Saturday, April 26, 2014

I Have a Money Tree

I have a Money Tree sitting on my desk. It promises me that if I give it sunlight, water it, and praise it, I will get money as if it grew on trees.

I don't know.

I have twelve other "Money Trees" in the store. They are named Ruth, Erica, Lakisha, Kristina, Kathy, Elaine, Amy, Jesse, Richard, Nate, Ken, and Missy.

I do know that if I give them Autonomy (sunlight - the trust that they can do their jobs without my constant hands-on supervision), Mastery (water - the training to improve and grow), and Purpose (praise - the reason we're here -  to make you smile), then they will get money in far greater quantities than any desk-sized tree.

You really should read Daniel H. Pink's book Drive. It made is making a world of difference for me.

-Phil Wrzesinski

PS That is not an affiliate link for that book. I don't make money by promoting other people's books. If I make a recommendation, it is because I believe in the product. Pure and simple.

PPS I do like my Money Tree, though. It reminds me to go out and get some sunlight every now and then.

PPPS You buy plants that want to grow. Hire people who want to grow, too.

Friday, April 25, 2014

Don't Disturb the Bus Driver! (A Lesson from a High School Field Trip)

I went on a field trip with my son put on by his band teacher.

We saw the Detroit Symphony Orchestra do a Bugs Bunny show - they played the music while the cartoons played on the screen. (Kill the wabbit!!). Took me back to the Saturday mornings of my childhood.

We went to lunch at a fun restaurant in the ever-growing Midtown Detroit area where the city is beginning to rise from the ashes. The place was huge! The place was packed! (not even counting our group) The food was great!

We went to Hitsville, USA, the Motown Museum. I got to sing My Girl in the exact same studio where it was first recorded!

We went to the Detroit Institute of Art. I saw art from all the biggies - Van Goh, Rembrandt, Cezanne, Ruben, Picasso, Degas, Monet and more. Fascinating stuff!

We topped it off with a Detroit Red Wings game! Now that's a field trip!

Among the many rules handed down to the students and chaperones, the one rule emphasized quite regularly was, "Don't disturb the bus driver!"

The bus driver was not our tour guide. He was not our ticket dispenser. He was not our party planner. He was not there to answer questions or give advice. His job was to drive the bus, and drive it well. Period. End of story.

I know that I am guilty in my store of expecting all the staff to do all the jobs. But not all the jobs require the same skills. My office manager needs to be highly organized, neat, good at math, able to problem solve, with good follow-up and follow-through skills. Friendly? Yeah, that's helpful, but not required. Able to sell? Only in a pinch.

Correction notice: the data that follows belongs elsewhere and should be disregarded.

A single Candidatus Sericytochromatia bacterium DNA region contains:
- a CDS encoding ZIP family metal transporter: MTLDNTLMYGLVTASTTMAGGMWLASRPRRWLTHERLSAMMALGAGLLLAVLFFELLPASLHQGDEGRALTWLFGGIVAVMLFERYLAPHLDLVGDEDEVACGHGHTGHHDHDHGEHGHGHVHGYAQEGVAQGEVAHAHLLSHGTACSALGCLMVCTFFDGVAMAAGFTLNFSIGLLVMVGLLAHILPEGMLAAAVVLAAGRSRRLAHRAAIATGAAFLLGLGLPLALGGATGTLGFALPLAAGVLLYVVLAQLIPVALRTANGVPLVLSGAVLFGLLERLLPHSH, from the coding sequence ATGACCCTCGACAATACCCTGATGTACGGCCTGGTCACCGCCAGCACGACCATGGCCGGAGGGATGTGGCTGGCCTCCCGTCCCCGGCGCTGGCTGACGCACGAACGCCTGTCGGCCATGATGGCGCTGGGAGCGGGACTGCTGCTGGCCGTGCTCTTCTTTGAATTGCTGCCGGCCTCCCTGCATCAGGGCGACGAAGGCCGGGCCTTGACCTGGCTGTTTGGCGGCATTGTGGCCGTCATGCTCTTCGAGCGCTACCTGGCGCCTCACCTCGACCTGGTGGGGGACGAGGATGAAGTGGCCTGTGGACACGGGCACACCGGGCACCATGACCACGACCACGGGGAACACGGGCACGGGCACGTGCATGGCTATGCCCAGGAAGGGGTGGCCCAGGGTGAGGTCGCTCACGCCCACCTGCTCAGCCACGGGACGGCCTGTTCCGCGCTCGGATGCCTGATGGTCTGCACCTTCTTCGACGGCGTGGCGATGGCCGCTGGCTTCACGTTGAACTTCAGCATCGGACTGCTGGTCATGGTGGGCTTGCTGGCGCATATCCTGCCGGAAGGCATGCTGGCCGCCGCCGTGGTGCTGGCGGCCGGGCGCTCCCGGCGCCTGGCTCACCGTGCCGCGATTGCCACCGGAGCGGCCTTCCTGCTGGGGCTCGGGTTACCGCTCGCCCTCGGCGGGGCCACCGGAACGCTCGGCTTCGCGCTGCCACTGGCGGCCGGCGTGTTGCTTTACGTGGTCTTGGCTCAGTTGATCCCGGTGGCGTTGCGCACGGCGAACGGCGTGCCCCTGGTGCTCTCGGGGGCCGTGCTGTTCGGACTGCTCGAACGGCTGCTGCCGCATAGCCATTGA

I could try to find someone who had those latter skills, but I might have to compromise on the skills I really want. Never do that. Never compromise on the perfect skills for the job.

First. you'll get both jobs done better. Second, a better job means the customers will be delighted more. With all deference to the Hokey Pokey, that's what it's all about.

-Phil Wrzesinski

PS The best thing to do is to take each job in your business and write up a list of the most desirable skills for that job. Prioritize those skills, too. That way you know what you're looking for when you plan to hire someone to do the job. When you find someone who fits the values of your team and has those skills, move whatever mountain you need to hire him or her.

Tuesday, April 22, 2014

You are in the Job of Persuasion

Your job is simple - to persuade.

Persuade the best people to work for you.
Persuade those people to do more for you than they thought possible.
Persuade your vendors to give you good terms for the best products.
Persuade your customers to visit you in droves.
Persuade them to part with their hard-earned dollars.
Persuade them to bring their friends back.
Persuade your banker to give you a loan.
Persuade your local media to give you a plug.
Persuade your city council to pass laws and ordinances in your favor.

My friend, and one of the most amazingly persuasive writers I know, Jeff Sexton, posted this video that he got from another friend, Tim Miles (who you all know coined the term Shareworthy and is the smartest man I've ever met when it comes to Customer Service.)

This will be 11 minutes and 50 seconds you will start and stop often to take notes and watch over and over again. You'll probably be using this at your next sales staff meeting (I am).

A couple million of your friends, colleagues and competitors have already seen it. You should, too.

-Phil Wrzesinski

PS See if you can tell me which of the 6 techniques I attempted to use to persuade you to watch the above video. Yes, this applies to Sales & Customer Service. It also applies to Marketing & Advertising. It also applies to Hiring & Training. It also applies to Word of Mouth. You're always persuading. You might as well get good at it.

Saturday, April 19, 2014

For the Win - Best Customer Service Stories!

You've heard me talk about Over-the-Top Customer Service. See it in action in this article from Mental Floss.

-Phil Wrzesinski

PS Bring a tissue. A couple are real heart-string tuggers.

PPS If you aren't willing to bend over backwards like these companies did, don't go complaining that no one ever brags about your "great" customer service, because it isn't all that good.

Friday, April 18, 2014

Getting Customers to Walk Those Last 20 Feet

"At the end of the day you'll get nothing for nothing." -Les Miserables

I'm on the planning committee for a new street festival that will happen this summer in downtown Jackson. It's a big one. Artists, Musicians, Restaurateurs, Local Brewers and Wineries, a Color Run and more.

Some of the merchants on the streets that will be closed are concerned. I hear comments like...
"These events never draw me any traffic."
"All these events do is close me down to my regular traffic."
"Too many street closures and I'll have to close, too."